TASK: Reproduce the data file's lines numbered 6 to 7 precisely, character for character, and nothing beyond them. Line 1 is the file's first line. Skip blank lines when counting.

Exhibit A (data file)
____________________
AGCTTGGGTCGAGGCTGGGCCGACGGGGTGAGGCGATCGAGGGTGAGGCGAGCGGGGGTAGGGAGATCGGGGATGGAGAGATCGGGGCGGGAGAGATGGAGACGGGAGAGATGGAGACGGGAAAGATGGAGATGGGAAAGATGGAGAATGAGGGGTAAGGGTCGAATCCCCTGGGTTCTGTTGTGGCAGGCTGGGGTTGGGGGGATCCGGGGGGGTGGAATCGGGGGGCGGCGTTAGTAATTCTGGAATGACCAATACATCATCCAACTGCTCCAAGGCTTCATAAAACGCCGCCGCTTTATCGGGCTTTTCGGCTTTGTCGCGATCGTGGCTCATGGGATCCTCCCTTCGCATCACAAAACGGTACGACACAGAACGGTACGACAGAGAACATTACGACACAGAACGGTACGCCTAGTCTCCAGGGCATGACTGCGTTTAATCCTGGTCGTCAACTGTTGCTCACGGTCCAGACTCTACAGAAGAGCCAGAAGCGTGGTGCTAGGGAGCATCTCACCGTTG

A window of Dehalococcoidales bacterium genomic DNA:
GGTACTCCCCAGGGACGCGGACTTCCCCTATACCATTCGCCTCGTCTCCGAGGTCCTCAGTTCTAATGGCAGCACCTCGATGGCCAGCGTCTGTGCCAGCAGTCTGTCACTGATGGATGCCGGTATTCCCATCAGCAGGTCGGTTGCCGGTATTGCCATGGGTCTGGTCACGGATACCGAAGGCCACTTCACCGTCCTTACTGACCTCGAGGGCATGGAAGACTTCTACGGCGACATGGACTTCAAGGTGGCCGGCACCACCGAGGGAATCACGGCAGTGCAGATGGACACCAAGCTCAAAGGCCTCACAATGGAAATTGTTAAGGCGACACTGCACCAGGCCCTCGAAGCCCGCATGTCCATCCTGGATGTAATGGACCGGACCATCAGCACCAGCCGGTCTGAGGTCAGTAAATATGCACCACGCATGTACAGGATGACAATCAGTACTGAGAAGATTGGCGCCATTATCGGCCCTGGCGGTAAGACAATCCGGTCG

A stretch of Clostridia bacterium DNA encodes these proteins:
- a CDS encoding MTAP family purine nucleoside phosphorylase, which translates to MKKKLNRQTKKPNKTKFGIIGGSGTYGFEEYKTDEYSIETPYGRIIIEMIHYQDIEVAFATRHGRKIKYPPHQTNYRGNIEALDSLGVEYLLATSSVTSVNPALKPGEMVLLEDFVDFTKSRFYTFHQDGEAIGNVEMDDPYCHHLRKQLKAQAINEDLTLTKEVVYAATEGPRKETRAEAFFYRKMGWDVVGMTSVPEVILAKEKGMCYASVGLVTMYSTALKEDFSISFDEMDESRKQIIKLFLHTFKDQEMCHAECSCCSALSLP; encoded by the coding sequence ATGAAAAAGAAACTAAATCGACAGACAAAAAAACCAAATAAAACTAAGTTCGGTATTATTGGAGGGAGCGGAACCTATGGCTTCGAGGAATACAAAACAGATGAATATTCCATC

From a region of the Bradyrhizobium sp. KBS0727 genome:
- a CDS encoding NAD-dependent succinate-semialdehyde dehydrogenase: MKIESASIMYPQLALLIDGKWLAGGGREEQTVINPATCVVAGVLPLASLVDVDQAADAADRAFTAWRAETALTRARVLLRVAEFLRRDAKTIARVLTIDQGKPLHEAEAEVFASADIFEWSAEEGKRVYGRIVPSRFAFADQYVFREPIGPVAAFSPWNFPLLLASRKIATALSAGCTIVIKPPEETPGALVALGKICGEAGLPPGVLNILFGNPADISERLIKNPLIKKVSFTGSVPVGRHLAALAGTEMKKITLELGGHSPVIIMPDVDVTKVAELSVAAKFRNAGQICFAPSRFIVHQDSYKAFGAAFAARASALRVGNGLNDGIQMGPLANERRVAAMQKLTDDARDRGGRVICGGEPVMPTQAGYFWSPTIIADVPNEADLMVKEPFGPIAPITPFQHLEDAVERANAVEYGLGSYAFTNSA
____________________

From a region of the Bradyrhizobium sp. KBS0727 genome:
- a CDS encoding NAD-dependent succinate-semialdehyde dehydrogenase: MKIESASIMYPQLALLIDGKWLAGGGREEQTVINPATCVVAGVLPLASLVDVDQAADAADRAFTAWRAETALTRARVLLRVAEFLRRDAKTIARVLTIDQGKPLHEAEAEVFASADIFEWSAEEGKRVYGRIVPSRFAFADQYVFREPIGPVAAFSPWNFPLLLASRKIATALSAGCTIVIKPPEETPGALVALGKICGEAGLPPGVLNILFGNPADISERLIKNPLIKKVSFTGSVPVGRHLAALAGTEMKKITLELGGHSPVIIMPDVDVTKVAELSVAAKFRNAGQICFAPSRFIVHQDSYKAFGAAFAARASALRVGNGLNDGIQMGPLANERRVAAMQKLTDDARDRGGRVICGGEPVMPTQAGYFWSPTIIADVPNEADLMVKEPFGPIAPITPFQHLEDAVERANAVEYGLGSYAFTNSA